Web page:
I know college applications seem as though they are a thing of the distant future but I promise you they will be here before you know it. In order to make this process smooth, successful and as stress-free as possible, it is important to get started now. Remember, the more work you do now, the more you will be able to enjoy all that senior year has to offer.
Here are ten things juniors should do by the end of the school year:
1. Develop Your College Admissions Strategy
Although many college applications are largely standardized through formats such as the Common Application™, Universal Application™, and state-specific applications, you are unique. How will you use the limited pieces of these applications to communicate what differentiates you from all of the other smart, talented students who are applying to your top choice schools?
2. Create Your Activity List
Colleges are communities and they want students who will be active members of that community. Your high school activity list gives them an indication what type of community member you will be, what interests you have and, ultimately, what you can teach the other students on campus. Fill out the activity sheet with all activities you have participated in both in and out of school since the summer before 9th grade, focusing on what distinguishes you from others who might have similar activities. For instance, if you were selected, how many people were running? If you raised money, how much did you raise and how did you do it? If you competed on a regional, state, national or international level, be sure to say so.
3. Complete Your College Resume
Once you have completed your activity sheet, a resume is a very easy next step. Whether or not your prospective colleges require you to submit a resume, I strongly encourage you to create one. Your resume is a brief summary of your skills, interests, education, experiences, accomplishments and honors and should strongly corroborate your admissions strategy. If done properly, this document will serve as the foundation of your lifelong resume, which you can continue to enhance as you gain additional skills and experiences throughout college and beyond.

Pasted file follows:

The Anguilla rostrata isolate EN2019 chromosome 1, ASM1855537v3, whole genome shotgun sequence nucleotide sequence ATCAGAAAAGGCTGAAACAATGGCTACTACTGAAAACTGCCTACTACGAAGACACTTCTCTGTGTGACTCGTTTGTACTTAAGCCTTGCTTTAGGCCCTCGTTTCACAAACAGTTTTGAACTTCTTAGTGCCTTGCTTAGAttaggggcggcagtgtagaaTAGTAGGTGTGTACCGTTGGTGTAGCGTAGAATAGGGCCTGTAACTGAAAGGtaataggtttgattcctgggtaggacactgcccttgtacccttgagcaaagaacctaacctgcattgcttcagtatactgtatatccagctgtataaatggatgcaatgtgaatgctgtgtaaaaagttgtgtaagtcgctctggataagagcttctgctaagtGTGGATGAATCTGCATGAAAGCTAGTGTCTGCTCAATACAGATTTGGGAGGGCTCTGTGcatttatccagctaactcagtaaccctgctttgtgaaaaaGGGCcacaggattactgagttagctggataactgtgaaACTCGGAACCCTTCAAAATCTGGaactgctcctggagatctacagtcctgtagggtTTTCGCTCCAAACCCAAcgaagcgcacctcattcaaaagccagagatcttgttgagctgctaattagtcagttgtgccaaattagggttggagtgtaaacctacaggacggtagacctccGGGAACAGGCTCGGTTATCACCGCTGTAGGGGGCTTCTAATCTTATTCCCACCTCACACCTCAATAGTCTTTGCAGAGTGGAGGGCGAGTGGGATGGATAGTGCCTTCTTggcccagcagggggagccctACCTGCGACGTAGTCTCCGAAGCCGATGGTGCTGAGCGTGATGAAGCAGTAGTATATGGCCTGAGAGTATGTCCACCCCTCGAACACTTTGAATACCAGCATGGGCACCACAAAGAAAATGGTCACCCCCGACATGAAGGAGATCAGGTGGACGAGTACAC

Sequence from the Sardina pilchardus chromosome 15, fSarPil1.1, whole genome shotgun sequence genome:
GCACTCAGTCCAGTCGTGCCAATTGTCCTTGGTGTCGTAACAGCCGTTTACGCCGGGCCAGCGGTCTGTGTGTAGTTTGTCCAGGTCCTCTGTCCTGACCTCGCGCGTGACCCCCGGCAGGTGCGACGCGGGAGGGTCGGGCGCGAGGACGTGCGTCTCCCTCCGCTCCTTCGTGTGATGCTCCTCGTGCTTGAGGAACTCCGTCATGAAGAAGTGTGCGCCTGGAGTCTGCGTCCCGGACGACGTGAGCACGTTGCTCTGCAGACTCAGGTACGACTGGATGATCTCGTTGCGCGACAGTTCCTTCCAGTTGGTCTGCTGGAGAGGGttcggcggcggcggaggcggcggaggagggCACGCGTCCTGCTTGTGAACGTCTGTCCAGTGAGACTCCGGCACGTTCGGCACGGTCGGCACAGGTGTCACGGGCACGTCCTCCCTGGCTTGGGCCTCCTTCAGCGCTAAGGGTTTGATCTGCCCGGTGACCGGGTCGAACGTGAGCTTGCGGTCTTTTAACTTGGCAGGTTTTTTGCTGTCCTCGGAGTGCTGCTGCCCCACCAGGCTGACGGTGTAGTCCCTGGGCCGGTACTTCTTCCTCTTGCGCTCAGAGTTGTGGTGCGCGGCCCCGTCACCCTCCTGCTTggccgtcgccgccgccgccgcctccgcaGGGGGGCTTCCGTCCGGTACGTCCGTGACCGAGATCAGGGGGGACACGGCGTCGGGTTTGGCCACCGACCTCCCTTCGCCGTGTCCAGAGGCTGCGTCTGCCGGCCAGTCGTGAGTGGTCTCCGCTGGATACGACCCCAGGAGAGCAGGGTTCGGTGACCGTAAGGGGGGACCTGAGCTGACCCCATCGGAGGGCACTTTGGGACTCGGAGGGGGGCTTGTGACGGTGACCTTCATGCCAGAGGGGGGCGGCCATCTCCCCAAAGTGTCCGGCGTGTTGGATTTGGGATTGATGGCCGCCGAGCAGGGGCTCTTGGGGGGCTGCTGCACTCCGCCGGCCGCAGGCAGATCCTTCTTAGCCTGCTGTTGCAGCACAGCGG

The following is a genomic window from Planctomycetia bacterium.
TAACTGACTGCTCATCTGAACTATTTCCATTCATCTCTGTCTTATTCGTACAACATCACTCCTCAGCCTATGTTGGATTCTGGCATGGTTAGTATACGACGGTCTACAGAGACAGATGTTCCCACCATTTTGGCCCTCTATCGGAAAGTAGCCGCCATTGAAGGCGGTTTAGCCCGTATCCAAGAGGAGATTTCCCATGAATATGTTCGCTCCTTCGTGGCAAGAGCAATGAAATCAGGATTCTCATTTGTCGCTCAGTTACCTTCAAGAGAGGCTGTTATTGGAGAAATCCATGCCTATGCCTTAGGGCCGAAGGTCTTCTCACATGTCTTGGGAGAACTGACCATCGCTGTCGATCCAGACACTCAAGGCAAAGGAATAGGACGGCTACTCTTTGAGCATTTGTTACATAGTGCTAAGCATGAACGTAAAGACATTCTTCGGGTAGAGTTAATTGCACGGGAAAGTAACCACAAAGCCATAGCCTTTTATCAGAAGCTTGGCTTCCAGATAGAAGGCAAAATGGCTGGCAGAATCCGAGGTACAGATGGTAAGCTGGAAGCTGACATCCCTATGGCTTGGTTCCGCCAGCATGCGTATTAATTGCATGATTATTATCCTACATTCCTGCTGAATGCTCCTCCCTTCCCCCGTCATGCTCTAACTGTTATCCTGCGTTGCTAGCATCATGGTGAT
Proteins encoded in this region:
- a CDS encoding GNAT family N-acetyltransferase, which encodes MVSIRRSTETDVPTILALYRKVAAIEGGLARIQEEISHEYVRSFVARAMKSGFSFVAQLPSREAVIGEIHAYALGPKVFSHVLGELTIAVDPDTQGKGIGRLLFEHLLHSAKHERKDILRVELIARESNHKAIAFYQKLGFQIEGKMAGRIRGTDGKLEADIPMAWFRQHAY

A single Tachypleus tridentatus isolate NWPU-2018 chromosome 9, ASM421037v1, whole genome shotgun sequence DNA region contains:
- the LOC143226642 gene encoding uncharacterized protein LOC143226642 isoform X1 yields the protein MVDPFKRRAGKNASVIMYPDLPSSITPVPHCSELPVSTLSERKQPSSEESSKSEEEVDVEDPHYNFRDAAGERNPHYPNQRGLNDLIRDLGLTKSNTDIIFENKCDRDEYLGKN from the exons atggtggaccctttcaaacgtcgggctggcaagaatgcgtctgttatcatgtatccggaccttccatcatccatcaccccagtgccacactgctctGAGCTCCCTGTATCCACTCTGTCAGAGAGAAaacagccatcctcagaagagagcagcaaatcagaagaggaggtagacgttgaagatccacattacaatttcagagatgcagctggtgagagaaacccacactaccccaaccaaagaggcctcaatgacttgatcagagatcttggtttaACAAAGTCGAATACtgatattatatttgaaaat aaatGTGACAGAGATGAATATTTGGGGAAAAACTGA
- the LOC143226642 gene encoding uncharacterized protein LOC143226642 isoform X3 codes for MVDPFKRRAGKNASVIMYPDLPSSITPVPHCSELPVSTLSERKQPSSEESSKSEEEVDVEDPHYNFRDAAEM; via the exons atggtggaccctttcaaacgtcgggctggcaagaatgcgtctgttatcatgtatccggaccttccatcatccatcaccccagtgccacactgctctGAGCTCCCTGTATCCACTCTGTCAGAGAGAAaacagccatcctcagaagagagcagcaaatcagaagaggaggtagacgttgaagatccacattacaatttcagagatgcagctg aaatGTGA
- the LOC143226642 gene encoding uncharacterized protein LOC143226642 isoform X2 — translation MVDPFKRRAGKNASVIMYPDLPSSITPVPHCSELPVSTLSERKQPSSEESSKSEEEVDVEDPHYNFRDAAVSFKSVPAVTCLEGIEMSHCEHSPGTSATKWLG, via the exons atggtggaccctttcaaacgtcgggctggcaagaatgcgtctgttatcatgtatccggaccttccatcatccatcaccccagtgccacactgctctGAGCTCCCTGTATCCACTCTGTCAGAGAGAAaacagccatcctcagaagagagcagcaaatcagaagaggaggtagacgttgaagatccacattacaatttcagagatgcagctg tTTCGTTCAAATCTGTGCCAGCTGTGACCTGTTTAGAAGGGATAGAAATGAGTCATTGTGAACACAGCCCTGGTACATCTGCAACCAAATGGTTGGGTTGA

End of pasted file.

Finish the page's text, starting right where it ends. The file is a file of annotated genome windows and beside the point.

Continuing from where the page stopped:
4. Plan Your Recommendations
Don’t wait until senior year to think about your recommendations. Start now! Junior year is the last full academic year you will complete before you apply to colleges; therefore, your junior year teachers are usually best equipped to write your recommendations. Which two academic teachers will you ask and what can you across the rest of the semester to distinguish yourself in their classes?
5. Select Your Senior Class Schedule
Although you may be ready to get done with high school, don’t ease off the breaks just yet. As you consider your senior class schedule, make sure you have the necessary requirements to both graduate from high school and to apply to your target colleges? For instance, do you need AP Calc and/or AP Physics to apply to your target engineering program? Does your dream school require a third (or fourth) year of the same language? Your senior year schedule is important in (1) helping you get accepted to your target colleges and (2) giving you the academic foundation necessary to succeed there. So, resist the urge to arrange your schedule so you can leave school every day at 11 am (unless you have a job, independent research or other challenging activity) and keep pushing yourself with classes that will stretch you. I promise it will be worth the effort.